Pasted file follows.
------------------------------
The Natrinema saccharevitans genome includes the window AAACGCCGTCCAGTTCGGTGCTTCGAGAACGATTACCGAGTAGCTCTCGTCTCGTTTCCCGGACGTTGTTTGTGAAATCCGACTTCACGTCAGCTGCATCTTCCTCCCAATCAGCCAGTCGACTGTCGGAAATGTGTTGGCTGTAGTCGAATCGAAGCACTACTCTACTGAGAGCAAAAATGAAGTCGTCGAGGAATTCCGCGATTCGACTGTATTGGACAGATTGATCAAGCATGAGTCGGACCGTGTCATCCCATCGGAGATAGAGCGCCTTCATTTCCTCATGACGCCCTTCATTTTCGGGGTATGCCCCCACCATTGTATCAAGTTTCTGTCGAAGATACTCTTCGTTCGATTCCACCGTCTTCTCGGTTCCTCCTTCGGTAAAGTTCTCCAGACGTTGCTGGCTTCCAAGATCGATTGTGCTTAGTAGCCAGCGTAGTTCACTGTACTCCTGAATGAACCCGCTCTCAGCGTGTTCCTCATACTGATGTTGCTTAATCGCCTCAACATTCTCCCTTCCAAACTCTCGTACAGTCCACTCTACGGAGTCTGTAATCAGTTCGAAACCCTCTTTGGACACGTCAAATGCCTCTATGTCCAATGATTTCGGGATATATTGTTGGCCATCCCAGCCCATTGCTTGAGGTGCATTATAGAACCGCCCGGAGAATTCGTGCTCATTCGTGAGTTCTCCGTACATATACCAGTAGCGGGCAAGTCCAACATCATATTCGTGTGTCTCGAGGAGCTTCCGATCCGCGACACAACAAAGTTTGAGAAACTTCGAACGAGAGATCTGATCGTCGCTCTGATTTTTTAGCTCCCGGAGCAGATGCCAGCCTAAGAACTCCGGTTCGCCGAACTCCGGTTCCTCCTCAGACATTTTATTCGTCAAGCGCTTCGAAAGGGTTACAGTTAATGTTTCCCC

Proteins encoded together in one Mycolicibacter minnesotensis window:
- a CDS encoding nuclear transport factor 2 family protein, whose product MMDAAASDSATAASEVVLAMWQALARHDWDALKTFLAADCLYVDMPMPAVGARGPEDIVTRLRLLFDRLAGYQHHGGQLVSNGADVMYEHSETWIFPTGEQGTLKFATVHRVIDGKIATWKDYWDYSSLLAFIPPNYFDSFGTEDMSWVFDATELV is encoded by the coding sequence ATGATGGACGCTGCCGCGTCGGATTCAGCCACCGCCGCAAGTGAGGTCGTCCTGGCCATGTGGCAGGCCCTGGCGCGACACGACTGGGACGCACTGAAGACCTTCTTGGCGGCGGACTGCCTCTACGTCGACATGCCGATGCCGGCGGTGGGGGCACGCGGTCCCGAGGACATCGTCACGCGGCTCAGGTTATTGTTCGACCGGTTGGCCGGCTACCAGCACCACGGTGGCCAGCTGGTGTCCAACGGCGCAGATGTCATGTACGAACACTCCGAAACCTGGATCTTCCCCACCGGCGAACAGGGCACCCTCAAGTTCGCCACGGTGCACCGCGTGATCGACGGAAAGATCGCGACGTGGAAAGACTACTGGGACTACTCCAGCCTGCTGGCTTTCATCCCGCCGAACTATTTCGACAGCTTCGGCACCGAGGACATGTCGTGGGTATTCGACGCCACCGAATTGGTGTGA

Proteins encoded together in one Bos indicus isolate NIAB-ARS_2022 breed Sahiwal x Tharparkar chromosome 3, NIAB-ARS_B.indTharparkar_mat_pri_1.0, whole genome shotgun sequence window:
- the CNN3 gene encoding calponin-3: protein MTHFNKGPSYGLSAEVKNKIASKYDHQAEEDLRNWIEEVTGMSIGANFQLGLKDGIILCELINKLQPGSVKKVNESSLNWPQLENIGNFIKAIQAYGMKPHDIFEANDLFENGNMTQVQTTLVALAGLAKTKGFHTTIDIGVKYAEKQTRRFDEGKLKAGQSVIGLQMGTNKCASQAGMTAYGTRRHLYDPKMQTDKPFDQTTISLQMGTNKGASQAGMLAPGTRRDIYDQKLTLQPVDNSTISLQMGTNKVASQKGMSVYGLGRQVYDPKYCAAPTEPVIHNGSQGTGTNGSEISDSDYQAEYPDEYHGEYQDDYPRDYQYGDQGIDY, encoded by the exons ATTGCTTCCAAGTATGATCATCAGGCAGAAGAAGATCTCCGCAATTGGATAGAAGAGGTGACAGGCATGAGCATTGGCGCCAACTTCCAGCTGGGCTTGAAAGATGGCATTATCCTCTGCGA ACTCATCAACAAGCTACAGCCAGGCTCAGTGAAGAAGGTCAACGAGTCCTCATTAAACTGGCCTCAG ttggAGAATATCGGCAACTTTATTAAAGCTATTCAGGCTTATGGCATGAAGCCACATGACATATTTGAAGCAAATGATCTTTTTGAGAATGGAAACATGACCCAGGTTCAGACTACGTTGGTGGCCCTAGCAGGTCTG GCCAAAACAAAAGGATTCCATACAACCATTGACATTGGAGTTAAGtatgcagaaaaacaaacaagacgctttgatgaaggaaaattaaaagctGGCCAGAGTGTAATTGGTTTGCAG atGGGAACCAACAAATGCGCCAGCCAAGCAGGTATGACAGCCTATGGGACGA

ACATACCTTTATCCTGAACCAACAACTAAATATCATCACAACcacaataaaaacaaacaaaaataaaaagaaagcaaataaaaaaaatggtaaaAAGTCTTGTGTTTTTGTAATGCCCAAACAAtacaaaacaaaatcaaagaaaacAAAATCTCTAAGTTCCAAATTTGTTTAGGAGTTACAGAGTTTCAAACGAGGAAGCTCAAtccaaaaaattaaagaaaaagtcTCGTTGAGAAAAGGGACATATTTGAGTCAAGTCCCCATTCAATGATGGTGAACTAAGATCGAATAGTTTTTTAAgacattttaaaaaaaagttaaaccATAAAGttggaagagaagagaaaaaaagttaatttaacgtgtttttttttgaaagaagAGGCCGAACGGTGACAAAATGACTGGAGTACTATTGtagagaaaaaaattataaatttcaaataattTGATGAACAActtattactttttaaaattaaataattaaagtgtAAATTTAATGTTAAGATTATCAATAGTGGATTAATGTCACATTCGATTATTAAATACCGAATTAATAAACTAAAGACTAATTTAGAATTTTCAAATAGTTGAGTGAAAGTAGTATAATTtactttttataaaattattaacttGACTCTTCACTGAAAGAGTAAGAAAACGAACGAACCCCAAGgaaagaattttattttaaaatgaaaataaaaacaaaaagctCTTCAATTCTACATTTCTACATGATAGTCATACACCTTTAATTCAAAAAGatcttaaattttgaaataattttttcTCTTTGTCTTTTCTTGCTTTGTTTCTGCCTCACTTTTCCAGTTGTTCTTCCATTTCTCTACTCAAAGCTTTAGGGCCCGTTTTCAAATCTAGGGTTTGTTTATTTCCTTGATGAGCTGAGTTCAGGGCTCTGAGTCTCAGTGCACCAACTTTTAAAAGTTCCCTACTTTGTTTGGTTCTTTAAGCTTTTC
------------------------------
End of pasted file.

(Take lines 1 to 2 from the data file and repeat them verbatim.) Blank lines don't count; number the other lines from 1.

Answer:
The Natrinema saccharevitans genome includes the window AAACGCCGTCCAGTTCGGTGCTTCGAGAACGATTACCGAGTAGCTCTCGTCTCGTTTCCCGGACGTTGTTTGTGAAATCCGACTTCACGTCAGCTGCATCTTCCTCCCAATCAGCCAGTCGACTGTCGGAAATGTGTTGGCTGTAGTCGAATCGAAGCACTACTCTACTGAGAGCAAAAATGAAGTCGTCGAGGAATTCCGCGATTCGACTGTATTGGACAGATTGATCAAGCATGAGTCGGACCGTGTCATCCCATCGGAGATAGAGCGCCTTCATTTCCTCATGACGCCCTTCATTTTCGGGGTATGCCCCCACCATTGTATCAAGTTTCTGTCGAAGATACTCTTCGTTCGATTCCACCGTCTTCTCGGTTCCTCCTTCGGTAAAGTTCTCCAGACGTTGCTGGCTTCCAAGATCGATTGTGCTTAGTAGCCAGCGTAGTTCACTGTACTCCTGAATGAACCCGCTCTCAGCGTGTTCCTCATACTGATGTTGCTTAATCGCCTCAACATTCTCCCTTCCAAACTCTCGTACAGTCCACTCTACGGAGTCTGTAATCAGTTCGAAACCCTCTTTGGACACGTCAAATGCCTCTATGTCCAATGATTTCGGGATATATTGTTGGCCATCCCAGCCCATTGCTTGAGGTGCATTATAGAACCGCCCGGAGAATTCGTGCTCATTCGTGAGTTCTCCGTACATATACCAGTAGCGGGCAAGTCCAACATCATATTCGTGTGTCTCGAGGAGCTTCCGATCCGCGACACAACAAAGTTTGAGAAACTTCGAACGAGAGATCTGATCGTCGCTCTGATTTTTTAGCTCCCGGAGCAGATGCCAGCCTAAGAACTCCGGTTCGCCGAACTCCGGTTCCTCCTCAGACATTTTATTCGTCAAGCGCTTCGAAAGGGTTACAGTTAATGTTTCCCC

Proteins encoded together in one Mycolicibacter minnesotensis window: